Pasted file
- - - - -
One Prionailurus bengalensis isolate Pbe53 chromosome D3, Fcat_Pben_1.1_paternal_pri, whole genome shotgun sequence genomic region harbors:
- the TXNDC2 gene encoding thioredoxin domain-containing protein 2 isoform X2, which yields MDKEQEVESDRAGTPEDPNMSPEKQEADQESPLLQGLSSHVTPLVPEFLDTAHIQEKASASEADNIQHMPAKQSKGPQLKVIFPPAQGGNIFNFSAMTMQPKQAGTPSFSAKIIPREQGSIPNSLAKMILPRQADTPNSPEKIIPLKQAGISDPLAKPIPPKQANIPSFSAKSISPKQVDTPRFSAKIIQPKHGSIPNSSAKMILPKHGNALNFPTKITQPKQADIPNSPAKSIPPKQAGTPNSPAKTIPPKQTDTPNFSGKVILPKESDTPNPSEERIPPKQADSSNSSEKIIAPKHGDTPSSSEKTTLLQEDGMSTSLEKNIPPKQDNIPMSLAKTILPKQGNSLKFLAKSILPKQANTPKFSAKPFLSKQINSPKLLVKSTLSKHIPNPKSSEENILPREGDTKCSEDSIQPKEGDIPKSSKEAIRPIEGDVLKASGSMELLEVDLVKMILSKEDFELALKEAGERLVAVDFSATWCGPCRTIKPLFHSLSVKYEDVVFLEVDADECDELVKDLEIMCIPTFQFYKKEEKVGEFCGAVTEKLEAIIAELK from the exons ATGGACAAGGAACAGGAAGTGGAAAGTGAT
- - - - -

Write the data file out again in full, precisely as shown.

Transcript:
One Prionailurus bengalensis isolate Pbe53 chromosome D3, Fcat_Pben_1.1_paternal_pri, whole genome shotgun sequence genomic region harbors:
- the TXNDC2 gene encoding thioredoxin domain-containing protein 2 isoform X2, which yields MDKEQEVESDRAGTPEDPNMSPEKQEADQESPLLQGLSSHVTPLVPEFLDTAHIQEKASASEADNIQHMPAKQSKGPQLKVIFPPAQGGNIFNFSAMTMQPKQAGTPSFSAKIIPREQGSIPNSLAKMILPRQADTPNSPEKIIPLKQAGISDPLAKPIPPKQANIPSFSAKSISPKQVDTPRFSAKIIQPKHGSIPNSSAKMILPKHGNALNFPTKITQPKQADIPNSPAKSIPPKQAGTPNSPAKTIPPKQTDTPNFSGKVILPKESDTPNPSEERIPPKQADSSNSSEKIIAPKHGDTPSSSEKTTLLQEDGMSTSLEKNIPPKQDNIPMSLAKTILPKQGNSLKFLAKSILPKQANTPKFSAKPFLSKQINSPKLLVKSTLSKHIPNPKSSEENILPREGDTKCSEDSIQPKEGDIPKSSKEAIRPIEGDVLKASGSMELLEVDLVKMILSKEDFELALKEAGERLVAVDFSATWCGPCRTIKPLFHSLSVKYEDVVFLEVDADECDELVKDLEIMCIPTFQFYKKEEKVGEFCGAVTEKLEAIIAELK from the exons ATGGACAAGGAACAGGAAGTGGAAAGTGAT